I just got back from a wonderful stroll on the beach searching for shells. I used to look for “perfect” shells along the beaches I would walk but as I have gotten older, I tend to go for the worn ones, the ones that have interesting aberrations on them or interesting shapes, textures, colors. Once when I took a course in Chinese Face Reading the instructor told us she preferred to “read” the faces of people over 50 because until then their stories were still “untold” on those faces. It was the wrinkles and spots and creases that told their tale, she said, rather than the unlined faces of youth. “Youthful faces are beautiful”, she said, “but older faces are so much more interesting…they have more to say.”
That instructor said she would never recommend plastic surgery of any kind except in the instance of “hooded eyes” which can affect one’s ability to see. She said that changing the outside of our faces changed the inside of our beings. In other words, who wants perfection! Let’s go for a life well lived!
Indeed it is the imperfections in our lives that add the spice and zing and interest to a life well lived. It is those same imperfections that teach us our greatest lessons and make us better people if we but allow that to happen. If we don’t get bogged down with the weight of our imperfections we can use them to catapult us to new heights. Indeed, imperfections seem to propel us forward if we use them correctly!
Next time you are feeling pushed towards perfection remember these wise words:
“If you look for perfection, you’ll never be content.”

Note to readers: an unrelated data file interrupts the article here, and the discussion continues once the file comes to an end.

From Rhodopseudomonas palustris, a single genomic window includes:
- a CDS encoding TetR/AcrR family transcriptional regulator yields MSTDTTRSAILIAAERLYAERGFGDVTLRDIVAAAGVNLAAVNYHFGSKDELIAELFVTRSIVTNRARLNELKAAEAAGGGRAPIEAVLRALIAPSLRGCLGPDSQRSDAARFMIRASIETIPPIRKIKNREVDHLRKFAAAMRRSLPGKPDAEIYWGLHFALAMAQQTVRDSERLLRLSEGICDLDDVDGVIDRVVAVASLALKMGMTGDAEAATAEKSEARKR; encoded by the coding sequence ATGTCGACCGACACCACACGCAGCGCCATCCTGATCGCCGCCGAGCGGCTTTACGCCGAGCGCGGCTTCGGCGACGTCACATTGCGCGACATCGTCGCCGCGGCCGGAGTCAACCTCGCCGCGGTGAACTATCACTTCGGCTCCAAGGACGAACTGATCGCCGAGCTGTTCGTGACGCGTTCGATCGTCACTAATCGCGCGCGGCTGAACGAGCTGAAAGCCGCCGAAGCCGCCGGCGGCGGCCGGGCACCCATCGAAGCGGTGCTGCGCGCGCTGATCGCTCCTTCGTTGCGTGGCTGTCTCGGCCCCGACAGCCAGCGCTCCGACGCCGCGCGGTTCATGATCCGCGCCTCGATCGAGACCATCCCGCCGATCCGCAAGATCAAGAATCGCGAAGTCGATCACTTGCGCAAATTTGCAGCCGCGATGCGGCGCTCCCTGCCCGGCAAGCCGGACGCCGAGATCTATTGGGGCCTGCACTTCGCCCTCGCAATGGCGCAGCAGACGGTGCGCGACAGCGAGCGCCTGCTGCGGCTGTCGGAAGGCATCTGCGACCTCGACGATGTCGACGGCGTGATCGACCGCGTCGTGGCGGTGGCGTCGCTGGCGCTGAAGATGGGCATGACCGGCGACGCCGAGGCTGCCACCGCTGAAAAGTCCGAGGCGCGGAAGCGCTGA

― Leo Tolstoy, Anna Karenina
and “When you stop expecting people to be perfect, you can like them for who they are.” (Including ourselves I might add…DSH)
― Donald Miller, A Million Miles in a Thousand Years: What I Learned While Editing My Life
We have had a LOT of company this winter, which has provided us with many great discussions and lots of fun. Last night as we spent the last evening with our guest, we talked about having taken many workshops that we have collectively taken around self improvement and consciousness.
My husband asked our guest: “What is the one thing you came away with that has changed your life?” which is a huge question! She thought a minute and said, “Well, probably the thing I use almost every day of my life is what they taught us about criticism and that is that every criticism of another is really self criticism.” She said that in the workshops she took that this came through to her loud and clear. She realizes now that when she begins to criticize someone, she stops and turns her inquisitors eye to herself to see what is it about HER that she is seeing in someone else and that she is critiquing.
And so it is that others are a mirror for us for what we don’t like within ourselves. When we see that quality in another, then, we begin to react by turning our critique over and point it towards “the other”. But it is really that quality in us that we dislike.
It took me a long time to learn and accept this myself. I never wanted to see myself first of all as critical, and second to see myself with some of those qualities I criticize in other but do not want to own for myself!
I was glad she brought this up last night and talked so frankly about how she now knows how to stop and think about that disowned quality that she is ready to pounce on in another. She said she always sees it as a red flag and knows that what she doesn’t like in someone else she often finds in herself.
I thought that was a brave statement to make in front of us. And I was grateful to be reminded of this yet again. I love how truth sets us free if we but take it in and hear it with an open heart!